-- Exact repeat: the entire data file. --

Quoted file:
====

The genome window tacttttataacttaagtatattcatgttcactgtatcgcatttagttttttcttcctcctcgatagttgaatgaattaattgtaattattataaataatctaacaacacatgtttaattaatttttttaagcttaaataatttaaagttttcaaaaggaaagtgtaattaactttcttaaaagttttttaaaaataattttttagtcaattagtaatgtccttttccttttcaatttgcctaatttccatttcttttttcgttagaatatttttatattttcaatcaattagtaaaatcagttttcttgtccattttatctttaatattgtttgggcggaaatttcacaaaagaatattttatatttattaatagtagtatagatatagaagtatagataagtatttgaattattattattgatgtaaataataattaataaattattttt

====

The genome window tacttttataacttaagtatattcatgttcactgtatcgcatttagttttttcttcctcctcgatagttgaatgaattaattgtaattattataaataatctaacaacacatgtttaattaatttttttaagcttaaataatttaaagttttcaaaaggaaagtgtaattaactttcttaaaagttttttaaaaataattttttagtcaattagtaatgtccttttccttttcaatttgcctaatttccatttcttttttcgttagaatatttttatattttcaatcaattagtaaaatcagttttcttgtccattttatctttaatattgtttgggcggaaatttcacaaaagaatattttatatttattaatagtagtatagatatagaagtatagataagtatttgaattattattattgatgtaaataataattaataaattattttt